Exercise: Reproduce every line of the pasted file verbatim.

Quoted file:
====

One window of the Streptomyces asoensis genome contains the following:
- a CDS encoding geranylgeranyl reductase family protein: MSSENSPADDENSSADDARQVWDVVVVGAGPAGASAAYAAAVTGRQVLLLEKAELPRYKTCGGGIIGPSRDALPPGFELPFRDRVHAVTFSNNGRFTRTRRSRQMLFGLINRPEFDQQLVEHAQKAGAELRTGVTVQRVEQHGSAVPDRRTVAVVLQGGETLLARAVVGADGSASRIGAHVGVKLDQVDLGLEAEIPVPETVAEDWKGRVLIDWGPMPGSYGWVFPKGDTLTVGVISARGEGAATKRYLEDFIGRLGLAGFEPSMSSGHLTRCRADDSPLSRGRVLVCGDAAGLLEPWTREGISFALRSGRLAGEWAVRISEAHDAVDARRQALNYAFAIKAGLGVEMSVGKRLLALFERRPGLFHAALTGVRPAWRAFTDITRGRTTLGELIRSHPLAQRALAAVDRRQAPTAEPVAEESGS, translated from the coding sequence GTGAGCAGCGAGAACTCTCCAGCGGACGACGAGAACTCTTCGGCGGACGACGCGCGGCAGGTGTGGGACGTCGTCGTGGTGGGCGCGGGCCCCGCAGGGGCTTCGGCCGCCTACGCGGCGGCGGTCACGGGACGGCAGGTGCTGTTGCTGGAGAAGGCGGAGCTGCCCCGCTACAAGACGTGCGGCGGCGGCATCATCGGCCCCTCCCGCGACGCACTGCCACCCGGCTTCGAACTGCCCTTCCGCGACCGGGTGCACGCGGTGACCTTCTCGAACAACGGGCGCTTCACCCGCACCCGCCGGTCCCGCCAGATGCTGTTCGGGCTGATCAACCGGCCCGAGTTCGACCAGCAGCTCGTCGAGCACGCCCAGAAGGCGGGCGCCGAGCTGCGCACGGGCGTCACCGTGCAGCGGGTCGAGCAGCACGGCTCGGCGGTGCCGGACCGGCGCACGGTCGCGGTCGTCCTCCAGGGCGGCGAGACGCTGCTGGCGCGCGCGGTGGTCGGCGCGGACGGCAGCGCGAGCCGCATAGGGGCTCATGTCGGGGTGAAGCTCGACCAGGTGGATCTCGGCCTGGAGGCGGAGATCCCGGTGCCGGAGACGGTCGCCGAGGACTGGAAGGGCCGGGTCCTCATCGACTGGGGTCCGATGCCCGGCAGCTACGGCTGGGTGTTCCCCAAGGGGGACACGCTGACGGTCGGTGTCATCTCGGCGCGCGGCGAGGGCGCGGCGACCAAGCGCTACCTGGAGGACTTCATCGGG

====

One window of the Streptomyces asoensis genome contains the following:
- a CDS encoding geranylgeranyl reductase family protein: MSSENSPADDENSSADDARQVWDVVVVGAGPAGASAAYAAAVTGRQVLLLEKAELPRYKTCGGGIIGPSRDALPPGFELPFRDRVHAVTFSNNGRFTRTRRSRQMLFGLINRPEFDQQLVEHAQKAGAELRTGVTVQRVEQHGSAVPDRRTVAVVLQGGETLLARAVVGADGSASRIGAHVGVKLDQVDLGLEAEIPVPETVAEDWKGRVLIDWGPMPGSYGWVFPKGDTLTVGVISARGEGAATKRYLEDFIGRLGLAGFEPSMSSGHLTRCRADDSPLSRGRVLVCGDAAGLLEPWTREGISFALRSGRLAGEWAVRISEAHDAVDARRQALNYAFAIKAGLGVEMSVGKRLLALFERRPGLFHAALTGVRPAWRAFTDITRGRTTLGELIRSHPLAQRALAAVDRRQAPTAEPVAEESGS, translated from the coding sequence GTGAGCAGCGAGAACTCTCCAGCGGACGACGAGAACTCTTCGGCGGACGACGCGCGGCAGGTGTGGGACGTCGTCGTGGTGGGCGCGGGCCCCGCAGGGGCTTCGGCCGCCTACGCGGCGGCGGTCACGGGACGGCAGGTGCTGTTGCTGGAGAAGGCGGAGCTGCCCCGCTACAAGACGTGCGGCGGCGGCATCATCGGCCCCTCCCGCGACGCACTGCCACCCGGCTTCGAACTGCCCTTCCGCGACCGGGTGCACGCGGTGACCTTCTCGAACAACGGGCGCTTCACCCGCACCCGCCGGTCCCGCCAGATGCTGTTCGGGCTGATCAACCGGCCCGAGTTCGACCAGCAGCTCGTCGAGCACGCCCAGAAGGCGGGCGCCGAGCTGCGCACGGGCGTCACCGTGCAGCGGGTCGAGCAGCACGGCTCGGCGGTGCCGGACCGGCGCACGGTCGCGGTCGTCCTCCAGGGCGGCGAGACGCTGCTGGCGCGCGCGGTGGTCGGCGCGGACGGCAGCGCGAGCCGCATAGGGGCTCATGTCGGGGTGAAGCTCGACCAGGTGGATCTCGGCCTGGAGGCGGAGATCCCGGTGCCGGAGACGGTCGCCGAGGACTGGAAGGGCCGGGTCCTCATCGACTGGGGTCCGATGCCCGGCAGCTACGGCTGGGTGTTCCCCAAGGGGGACACGCTGACGGTCGGTGTCATCTCGGCGCGCGGCGAGGGCGCGGCGACCAAGCGCTACCTGGAGGACTTCATCGGG